Nature News reports on the mineral erionite, which has been linked to startling rates of the rare lung condition, mesothelioma, in some Turkish villages.
It turns out dangerous levels of erionite are also lurking in gravel roads, driveways and children’s playing fields in North Dakota’s Killdeer mountains. Incidence of the disease hasn’t sprouted in Killdeer the way it has in Turkey, but early lung tissue screenings among those with high occupational exposure don’t bode well. The story tracks a team that includes an epidemiologist, a physician and a geologist investigating the mineral in hopes of preventing a public health disaster. (Brendan Maher, Nature News)
Seizures of illegally obtained fossils have nearly tripled over the past year in Peru’s Ocucaje Desert, according to this New York Times story, and paleontologists are going to extra lengths to safeguard their finds. A 35-million-year old whale cranium, for example, had to be camouflaged with burlap to protect it from looters. The story is an interesting look at a new type of trafficking. (Simon Romero and Andrea Zarate, New York Times)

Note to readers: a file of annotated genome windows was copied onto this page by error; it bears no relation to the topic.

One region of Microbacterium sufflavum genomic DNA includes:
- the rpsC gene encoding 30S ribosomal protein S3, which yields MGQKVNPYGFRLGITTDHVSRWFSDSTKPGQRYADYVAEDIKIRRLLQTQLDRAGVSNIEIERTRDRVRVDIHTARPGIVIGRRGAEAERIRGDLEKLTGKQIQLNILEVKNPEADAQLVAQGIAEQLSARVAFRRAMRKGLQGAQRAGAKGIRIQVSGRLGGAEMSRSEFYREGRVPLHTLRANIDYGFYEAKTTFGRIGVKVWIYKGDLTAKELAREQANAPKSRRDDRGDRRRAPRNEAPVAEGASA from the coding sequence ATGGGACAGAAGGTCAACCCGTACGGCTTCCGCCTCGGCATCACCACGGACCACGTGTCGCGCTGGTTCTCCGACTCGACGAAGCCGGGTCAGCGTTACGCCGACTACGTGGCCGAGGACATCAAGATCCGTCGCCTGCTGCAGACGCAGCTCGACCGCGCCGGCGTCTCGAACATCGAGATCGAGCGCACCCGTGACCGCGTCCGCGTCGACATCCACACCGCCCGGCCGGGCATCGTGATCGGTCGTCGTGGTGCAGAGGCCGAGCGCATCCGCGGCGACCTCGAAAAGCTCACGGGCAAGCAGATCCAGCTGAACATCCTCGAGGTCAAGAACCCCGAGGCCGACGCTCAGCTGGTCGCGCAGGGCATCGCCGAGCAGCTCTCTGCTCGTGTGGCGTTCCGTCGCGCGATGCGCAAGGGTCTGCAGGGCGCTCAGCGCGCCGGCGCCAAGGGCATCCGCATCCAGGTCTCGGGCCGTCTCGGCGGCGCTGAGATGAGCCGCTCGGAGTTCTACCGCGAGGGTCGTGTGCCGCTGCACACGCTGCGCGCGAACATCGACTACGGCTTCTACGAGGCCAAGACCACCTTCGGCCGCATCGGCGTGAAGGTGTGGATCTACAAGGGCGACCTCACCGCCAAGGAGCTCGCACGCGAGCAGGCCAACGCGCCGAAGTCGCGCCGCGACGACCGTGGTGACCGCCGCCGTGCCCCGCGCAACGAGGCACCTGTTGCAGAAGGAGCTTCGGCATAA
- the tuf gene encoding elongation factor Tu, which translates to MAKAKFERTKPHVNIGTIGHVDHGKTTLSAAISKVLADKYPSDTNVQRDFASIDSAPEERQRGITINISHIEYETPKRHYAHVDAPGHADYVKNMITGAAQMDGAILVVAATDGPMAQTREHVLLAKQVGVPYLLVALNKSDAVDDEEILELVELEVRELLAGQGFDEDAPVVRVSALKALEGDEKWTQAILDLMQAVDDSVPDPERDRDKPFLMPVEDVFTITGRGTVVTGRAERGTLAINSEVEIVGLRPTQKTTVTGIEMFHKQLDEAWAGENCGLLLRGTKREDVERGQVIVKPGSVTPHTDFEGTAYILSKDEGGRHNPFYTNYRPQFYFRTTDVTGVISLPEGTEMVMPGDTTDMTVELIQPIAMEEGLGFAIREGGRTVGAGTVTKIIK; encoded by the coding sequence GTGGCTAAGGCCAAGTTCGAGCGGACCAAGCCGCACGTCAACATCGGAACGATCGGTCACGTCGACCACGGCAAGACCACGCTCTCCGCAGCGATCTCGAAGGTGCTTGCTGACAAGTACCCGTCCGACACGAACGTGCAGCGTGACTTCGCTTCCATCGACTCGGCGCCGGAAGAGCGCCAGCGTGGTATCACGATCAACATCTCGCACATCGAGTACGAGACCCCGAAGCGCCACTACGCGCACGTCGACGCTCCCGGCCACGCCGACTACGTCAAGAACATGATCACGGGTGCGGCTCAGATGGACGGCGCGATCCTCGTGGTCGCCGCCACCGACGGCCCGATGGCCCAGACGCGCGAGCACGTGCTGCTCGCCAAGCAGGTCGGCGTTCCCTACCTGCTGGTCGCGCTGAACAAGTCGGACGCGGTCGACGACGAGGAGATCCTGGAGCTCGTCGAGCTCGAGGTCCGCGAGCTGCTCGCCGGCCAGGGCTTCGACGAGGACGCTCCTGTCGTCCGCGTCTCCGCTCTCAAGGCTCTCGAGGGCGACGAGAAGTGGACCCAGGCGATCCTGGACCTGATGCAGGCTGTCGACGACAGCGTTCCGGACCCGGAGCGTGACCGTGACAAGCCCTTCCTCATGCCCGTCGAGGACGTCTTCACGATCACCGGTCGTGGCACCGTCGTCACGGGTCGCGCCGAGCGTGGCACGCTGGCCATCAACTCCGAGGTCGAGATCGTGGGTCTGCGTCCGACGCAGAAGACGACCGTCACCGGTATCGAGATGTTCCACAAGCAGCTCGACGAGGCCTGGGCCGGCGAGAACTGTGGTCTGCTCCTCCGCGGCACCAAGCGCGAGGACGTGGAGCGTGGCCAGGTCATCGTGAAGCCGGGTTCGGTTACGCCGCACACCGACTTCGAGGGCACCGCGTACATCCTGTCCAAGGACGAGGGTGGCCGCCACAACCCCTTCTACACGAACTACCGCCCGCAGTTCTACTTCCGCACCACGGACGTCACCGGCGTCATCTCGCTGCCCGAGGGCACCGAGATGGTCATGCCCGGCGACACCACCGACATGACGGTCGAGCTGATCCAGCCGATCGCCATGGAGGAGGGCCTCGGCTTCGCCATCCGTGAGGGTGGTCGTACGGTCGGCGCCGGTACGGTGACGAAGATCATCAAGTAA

Wired has a nice update on the mysterious White-Nosed syndrome, a fungus that is devastating bats in the eastern United States. This piece puts it into a context we can all understand: “By the time today’s toddlers graduate from high school, the most common bat in North America may have vanished altogether from the eastern United States,” it says. It’s a good look at the science, with a color graph that shows the problem inching its way west. (Brandon Keim, Wired Science)
The origin of Saturn’s rings has been a longtime mystery to scientists. A new theory explained here posits that 4.5 million years ago, a large moon smacked into the planet. The moon, it says, “was stripped of its icy outer layer before its rocky heart plunged into the planet,” a possible explanation for why the rings are so icy. (Alexandra Witze, Science News)
And in case you missed it, some stories from our Science page last week: